Making Decisions and Solving Problems — Analyzing information and evaluating results to choose the best solution and solve problems.
56 
Analyzing Data or Information — Identifying the underlying principles, reasons, or facts of information by breaking down information or data into separate parts.
56 
Communicating with Persons Outside Organization — Communicating with people outside the organization, representing the organization to customers, the public, government, and other external sources. This information can be exchanged in person, in writing, or by telephone or e-mail.
56 
Scheduling Work and Activities — Scheduling events, programs, and activities, as well as the work of others.
55 
Coordinating the Work and Activities of Others — Getting members of a group to work together to accomplish tasks.
54 
Controlling Machines and Processes — Using either control mechanisms or direct physical activity to operate machines or processes (not including computers or vehicles).
53 
Operating Vehicles, Mechanized Devices, or Equipment — Running, maneuvering, navigating, or driving vehicles or mechanized equipment, such as forklifts, passenger vehicles, aircraft, or water craft.
52 
Repairing and Maintaining Mechanical Equipment — Servicing, repairing, adjusting, and testing machines, devices, moving parts, and equipment that operate primarily on the basis of mechanical (not electronic) principles.
51 
Developing Objectives and Strategies — Establishing long-range objectives and specifying the strategies and actions to achieve them.
51 
Thinking Creatively — Developing, designing, or creating new applications, ideas, relationships, systems, or products, including artistic contributions.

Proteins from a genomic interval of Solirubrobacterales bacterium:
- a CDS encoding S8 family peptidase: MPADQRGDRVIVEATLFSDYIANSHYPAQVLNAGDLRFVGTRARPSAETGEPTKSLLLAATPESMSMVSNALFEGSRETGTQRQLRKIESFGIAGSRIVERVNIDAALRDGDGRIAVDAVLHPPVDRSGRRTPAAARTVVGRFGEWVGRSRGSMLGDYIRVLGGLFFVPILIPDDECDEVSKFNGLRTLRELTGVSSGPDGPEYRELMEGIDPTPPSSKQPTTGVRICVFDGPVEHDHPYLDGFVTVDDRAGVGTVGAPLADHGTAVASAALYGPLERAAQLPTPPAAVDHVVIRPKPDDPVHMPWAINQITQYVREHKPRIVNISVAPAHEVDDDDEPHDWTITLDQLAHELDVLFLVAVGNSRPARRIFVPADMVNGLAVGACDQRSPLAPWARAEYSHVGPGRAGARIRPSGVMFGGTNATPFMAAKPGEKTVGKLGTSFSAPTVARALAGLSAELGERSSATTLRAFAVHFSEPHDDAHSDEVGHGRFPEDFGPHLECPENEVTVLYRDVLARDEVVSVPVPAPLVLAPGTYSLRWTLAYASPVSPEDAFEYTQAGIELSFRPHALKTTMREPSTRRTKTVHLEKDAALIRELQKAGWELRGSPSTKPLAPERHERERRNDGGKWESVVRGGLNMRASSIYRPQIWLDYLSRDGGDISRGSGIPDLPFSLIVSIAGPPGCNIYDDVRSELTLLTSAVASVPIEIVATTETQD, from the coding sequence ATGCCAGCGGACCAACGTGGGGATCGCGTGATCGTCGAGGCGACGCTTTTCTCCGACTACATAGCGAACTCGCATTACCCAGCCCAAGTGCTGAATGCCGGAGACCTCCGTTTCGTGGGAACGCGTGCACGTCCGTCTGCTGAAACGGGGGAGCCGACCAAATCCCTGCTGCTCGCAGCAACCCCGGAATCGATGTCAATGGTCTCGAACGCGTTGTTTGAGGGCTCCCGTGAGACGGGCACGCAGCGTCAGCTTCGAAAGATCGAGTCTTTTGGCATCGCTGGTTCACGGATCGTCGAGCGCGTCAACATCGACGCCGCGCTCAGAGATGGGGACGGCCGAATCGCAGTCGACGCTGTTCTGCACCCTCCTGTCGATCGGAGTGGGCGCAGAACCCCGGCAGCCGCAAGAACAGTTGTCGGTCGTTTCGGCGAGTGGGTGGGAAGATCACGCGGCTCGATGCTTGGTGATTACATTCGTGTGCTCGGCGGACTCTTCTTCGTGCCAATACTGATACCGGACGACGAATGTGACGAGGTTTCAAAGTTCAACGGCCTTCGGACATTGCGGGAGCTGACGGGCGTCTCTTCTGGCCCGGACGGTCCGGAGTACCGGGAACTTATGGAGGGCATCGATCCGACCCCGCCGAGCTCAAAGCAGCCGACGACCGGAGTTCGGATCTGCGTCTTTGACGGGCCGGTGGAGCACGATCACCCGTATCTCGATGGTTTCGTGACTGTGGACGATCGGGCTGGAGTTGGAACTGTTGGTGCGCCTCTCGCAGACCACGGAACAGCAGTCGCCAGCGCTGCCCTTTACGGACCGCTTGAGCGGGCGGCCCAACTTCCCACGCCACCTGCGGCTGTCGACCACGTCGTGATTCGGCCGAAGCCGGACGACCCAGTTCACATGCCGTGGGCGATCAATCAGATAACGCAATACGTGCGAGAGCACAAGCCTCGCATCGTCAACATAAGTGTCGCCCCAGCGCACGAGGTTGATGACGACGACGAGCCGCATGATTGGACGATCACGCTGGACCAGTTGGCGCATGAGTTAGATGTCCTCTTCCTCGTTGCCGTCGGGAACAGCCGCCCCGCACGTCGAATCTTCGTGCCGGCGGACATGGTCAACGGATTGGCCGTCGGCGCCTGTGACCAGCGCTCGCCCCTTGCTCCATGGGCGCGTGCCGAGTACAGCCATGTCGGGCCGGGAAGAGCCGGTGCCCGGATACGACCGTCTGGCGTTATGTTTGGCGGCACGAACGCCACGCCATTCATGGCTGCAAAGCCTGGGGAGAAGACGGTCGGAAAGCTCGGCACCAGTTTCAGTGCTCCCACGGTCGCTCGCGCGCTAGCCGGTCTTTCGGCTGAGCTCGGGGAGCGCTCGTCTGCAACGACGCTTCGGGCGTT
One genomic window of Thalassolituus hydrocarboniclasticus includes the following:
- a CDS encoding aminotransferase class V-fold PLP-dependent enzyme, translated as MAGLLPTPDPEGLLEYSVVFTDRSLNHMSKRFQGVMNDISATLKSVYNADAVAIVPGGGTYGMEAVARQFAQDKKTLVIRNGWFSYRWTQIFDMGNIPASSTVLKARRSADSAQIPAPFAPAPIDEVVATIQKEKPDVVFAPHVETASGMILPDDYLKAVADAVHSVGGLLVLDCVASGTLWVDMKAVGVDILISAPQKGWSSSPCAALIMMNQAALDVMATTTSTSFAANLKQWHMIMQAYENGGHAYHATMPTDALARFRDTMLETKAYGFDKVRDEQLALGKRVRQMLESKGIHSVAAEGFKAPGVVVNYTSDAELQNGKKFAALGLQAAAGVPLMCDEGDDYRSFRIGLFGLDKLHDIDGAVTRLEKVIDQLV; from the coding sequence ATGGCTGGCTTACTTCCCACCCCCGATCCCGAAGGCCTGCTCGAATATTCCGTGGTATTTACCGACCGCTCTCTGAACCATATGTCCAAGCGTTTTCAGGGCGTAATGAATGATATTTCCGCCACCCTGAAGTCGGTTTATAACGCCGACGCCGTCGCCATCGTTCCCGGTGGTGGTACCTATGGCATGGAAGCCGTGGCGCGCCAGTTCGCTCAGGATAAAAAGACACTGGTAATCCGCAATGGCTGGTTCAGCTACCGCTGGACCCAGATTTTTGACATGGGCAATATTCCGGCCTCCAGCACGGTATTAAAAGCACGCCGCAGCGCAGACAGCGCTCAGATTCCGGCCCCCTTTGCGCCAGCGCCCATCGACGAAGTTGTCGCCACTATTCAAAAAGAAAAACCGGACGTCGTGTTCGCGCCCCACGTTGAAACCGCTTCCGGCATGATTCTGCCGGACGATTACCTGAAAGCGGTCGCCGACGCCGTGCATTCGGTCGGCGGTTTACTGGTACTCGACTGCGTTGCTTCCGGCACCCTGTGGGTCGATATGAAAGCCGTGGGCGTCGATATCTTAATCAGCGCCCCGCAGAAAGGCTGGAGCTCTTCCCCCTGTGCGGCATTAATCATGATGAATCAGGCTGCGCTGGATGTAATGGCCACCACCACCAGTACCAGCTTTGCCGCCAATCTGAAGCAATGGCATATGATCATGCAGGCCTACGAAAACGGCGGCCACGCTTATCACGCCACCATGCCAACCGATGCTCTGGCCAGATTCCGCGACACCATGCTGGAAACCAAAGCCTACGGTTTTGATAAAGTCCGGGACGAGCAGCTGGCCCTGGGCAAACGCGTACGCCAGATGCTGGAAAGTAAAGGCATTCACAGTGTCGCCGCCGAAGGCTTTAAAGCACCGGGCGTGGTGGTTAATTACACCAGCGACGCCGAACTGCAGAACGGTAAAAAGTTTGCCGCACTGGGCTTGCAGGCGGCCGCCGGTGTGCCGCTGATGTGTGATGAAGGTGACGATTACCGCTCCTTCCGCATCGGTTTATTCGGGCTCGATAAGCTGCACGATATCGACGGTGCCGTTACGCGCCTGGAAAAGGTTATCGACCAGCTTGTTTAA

50 
Provide Consultation and Advice to Others — Providing guidance and expert advice to management or other groups on technical, systems-, or process-related topics.
50 
Training and Teaching Others — Identifying the educational needs of others, developing formal educational or training programs or classes, and teaching or instructing others.
49 
Guiding, Directing, and Motivating Subordinates — Providing guidance and direction to subordinates, including setting performance standards and monitoring performance.
49 
Performing Administrative Activities — Performing day-to-day administrative tasks such as maintaining information files and processing paperwork.
48 
Assisting and Caring for Others — Providing personal assistance, medical attention, emotional support, or other personal care to others such as coworkers, customers, or patients.
48 
Drafting, Laying Out, and Specifying Technical Devices, Parts, and Equipment — Providing documentation, detailed instructions, drawings, or specifications to tell others about how devices, parts, equipment, or structures are to be fabricated, constructed, assembled, modified, maintained, or used.
48 
Monitoring and Controlling Resources — Monitoring and controlling resources and overseeing the spending of money.